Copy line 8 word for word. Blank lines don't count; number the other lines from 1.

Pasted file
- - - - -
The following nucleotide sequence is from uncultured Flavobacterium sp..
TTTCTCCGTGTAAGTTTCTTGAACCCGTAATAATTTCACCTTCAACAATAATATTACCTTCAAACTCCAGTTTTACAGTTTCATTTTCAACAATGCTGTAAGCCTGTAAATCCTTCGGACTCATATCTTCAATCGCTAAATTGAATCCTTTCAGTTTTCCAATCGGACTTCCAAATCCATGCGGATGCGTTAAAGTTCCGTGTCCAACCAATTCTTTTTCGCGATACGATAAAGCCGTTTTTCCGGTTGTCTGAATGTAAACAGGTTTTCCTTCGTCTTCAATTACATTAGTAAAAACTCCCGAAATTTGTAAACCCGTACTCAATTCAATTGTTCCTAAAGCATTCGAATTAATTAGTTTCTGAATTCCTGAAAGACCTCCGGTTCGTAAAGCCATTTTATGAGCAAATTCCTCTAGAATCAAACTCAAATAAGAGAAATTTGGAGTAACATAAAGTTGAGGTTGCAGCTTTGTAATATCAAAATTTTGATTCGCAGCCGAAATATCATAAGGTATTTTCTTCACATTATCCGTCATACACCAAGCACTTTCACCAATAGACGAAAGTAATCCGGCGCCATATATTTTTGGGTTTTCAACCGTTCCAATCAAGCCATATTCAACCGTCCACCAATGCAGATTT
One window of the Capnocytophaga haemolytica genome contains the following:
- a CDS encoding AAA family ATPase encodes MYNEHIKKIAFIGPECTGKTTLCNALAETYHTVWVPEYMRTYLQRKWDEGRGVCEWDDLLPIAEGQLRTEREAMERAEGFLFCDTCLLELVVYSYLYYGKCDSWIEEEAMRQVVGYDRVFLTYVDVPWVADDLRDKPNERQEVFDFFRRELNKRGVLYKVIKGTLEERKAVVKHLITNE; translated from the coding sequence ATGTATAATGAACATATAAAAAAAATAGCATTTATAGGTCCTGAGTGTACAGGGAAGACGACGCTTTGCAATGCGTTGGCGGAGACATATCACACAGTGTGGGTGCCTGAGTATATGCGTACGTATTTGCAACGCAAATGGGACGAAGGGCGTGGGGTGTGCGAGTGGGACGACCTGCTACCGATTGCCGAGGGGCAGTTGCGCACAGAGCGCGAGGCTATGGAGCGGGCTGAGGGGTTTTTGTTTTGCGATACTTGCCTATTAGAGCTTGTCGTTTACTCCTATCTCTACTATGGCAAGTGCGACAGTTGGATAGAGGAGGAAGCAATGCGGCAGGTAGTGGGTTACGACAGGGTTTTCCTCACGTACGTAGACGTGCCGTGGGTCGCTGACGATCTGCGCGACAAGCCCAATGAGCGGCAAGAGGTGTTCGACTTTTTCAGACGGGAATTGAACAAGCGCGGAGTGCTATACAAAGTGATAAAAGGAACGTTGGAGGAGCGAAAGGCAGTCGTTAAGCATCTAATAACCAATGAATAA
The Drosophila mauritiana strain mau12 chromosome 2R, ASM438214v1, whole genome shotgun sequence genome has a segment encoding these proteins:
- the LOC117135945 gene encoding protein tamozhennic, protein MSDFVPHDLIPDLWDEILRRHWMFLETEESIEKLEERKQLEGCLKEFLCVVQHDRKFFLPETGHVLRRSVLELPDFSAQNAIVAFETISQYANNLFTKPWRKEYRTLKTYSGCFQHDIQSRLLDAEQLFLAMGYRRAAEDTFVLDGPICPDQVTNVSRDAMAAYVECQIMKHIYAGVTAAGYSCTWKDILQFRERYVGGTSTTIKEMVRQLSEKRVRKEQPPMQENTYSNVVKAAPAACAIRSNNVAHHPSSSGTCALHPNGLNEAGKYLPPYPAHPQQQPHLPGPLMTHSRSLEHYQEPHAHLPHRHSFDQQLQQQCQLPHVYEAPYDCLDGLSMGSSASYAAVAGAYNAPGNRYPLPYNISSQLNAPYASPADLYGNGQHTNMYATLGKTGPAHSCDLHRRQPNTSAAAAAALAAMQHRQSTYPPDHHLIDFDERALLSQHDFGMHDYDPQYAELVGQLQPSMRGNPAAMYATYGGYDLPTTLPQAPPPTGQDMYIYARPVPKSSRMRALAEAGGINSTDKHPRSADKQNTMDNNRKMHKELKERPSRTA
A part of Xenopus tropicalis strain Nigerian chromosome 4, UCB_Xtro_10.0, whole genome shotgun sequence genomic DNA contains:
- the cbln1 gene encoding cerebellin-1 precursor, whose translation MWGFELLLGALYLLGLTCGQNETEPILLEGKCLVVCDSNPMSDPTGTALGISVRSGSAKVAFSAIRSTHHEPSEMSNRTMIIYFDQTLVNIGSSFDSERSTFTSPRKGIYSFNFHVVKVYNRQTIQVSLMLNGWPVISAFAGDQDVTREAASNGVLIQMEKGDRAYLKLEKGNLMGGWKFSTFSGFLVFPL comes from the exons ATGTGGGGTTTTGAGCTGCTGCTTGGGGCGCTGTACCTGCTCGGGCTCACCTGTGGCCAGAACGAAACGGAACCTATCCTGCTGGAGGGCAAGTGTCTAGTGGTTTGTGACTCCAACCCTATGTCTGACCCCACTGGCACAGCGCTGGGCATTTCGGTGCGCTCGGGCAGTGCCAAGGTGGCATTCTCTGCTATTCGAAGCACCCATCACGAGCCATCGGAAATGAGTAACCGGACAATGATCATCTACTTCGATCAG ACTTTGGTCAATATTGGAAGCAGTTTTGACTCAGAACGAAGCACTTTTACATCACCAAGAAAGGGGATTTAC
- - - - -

- the cbln1 gene encoding cerebellin-1 precursor, whose translation MWGFELLLGALYLLGLTCGQNETEPILLEGKCLVVCDSNPMSDPTGTALGISVRSGSAKVAFSAIRSTHHEPSEMSNRTMIIYFDQTLVNIGSSFDSERSTFTSPRKGIYSFNFHVVKVYNRQTIQVSLMLNGWPVISAFAGDQDVTREAASNGVLIQMEKGDRAYLKLEKGNLMGGWKFSTFSGFLVFPL comes from the exons ATGTGGGGTTTTGAGCTGCTGCTTGGGGCGCTGTACCTGCTCGGGCTCACCTGTGGCCAGAACGAAACGGAACCTATCCTGCTGGAGGGCAAGTGTCTAGTGGTTTGTGACTCCAACCCTATGTCTGACCCCACTGGCACAGCGCTGGGCATTTCGGTGCGCTCGGGCAGTGCCAAGGTGGCATTCTCTGCTATTCGAAGCACCCATCACGAGCCATCGGAAATGAGTAACCGGACAATGATCATCTACTTCGATCAG ACTTTGGTCAATATTGGAAGCAGTTTTGACTCAGAACGAAGCACTTTTACATCACCAAGAAAGGGGATTTAC